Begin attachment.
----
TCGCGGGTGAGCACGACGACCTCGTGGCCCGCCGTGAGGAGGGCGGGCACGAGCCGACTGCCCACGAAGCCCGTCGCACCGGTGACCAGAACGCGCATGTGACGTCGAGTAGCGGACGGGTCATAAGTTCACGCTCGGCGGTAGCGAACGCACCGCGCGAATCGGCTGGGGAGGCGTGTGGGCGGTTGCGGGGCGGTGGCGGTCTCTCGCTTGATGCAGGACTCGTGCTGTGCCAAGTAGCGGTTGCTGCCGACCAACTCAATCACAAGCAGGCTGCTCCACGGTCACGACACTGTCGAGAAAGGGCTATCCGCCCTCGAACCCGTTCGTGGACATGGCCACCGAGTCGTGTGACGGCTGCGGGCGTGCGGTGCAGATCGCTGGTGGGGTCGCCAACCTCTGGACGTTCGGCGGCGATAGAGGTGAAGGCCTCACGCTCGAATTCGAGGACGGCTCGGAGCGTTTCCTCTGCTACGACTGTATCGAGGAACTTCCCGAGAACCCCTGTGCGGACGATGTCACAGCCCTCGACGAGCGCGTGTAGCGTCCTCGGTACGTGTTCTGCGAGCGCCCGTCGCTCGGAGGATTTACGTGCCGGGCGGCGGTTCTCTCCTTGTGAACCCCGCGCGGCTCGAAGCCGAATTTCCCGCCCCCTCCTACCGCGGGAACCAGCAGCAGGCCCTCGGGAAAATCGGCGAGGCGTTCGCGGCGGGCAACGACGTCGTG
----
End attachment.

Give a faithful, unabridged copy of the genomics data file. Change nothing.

TCGCGGGTGAGCACGACGACCTCGTGGCCCGCCGTGAGGAGGGCGGGCACGAGCCGACTGCCCACGAAGCCCGTCGCACCGGTGACCAGAACGCGCATGTGACGTCGAGTAGCGGACGGGTCATAAGTTCACGCTCGGCGGTAGCGAACGCACCGCGCGAATCGGCTGGGGAGGCGTGTGGGCGGTTGCGGGGCGGTGGCGGTCTCTCGCTTGATGCAGGACTCGTGCTGTGCCAAGTAGCGGTTGCTGCCGACCAACTCAATCACAAGCAGGCTGCTCCACGGTCACGACACTGTCGAGAAAGGGCTATCCGCCCTCGAACCCGTTCGTGGACATGGCCACCGAGTCGTGTGACGGCTGCGGGCGTGCGGTGCAGATCGCTGGTGGGGTCGCCAACCTCTGGACGTTCGGCGGCGATAGAGGTGAAGGCCTCACGCTCGAATTCGAGGACGGCTCGGAGCGTTTCCTCTGCTACGACTGTATCGAGGAACTTCCCGAGAACCCCTGTGCGGACGATGTCACAGCCCTCGACGAGCGCGTGTAGCGTCCTCGGTACGTGTTCTGCGAGCGCCCGTCGCTCGGAGGATTTACGTGCCGGGCGGCGGTTCTCTCCTTGTGAACCCCGCGCGGCTCGAAGCCGAATTTCCCGCCCCCTCCTACCGCGGGAACCAGCAGCAGGCCCTCGGGAAAATCGGCGAGGCGTTCGCGGCGGGCAACGACGTCGTG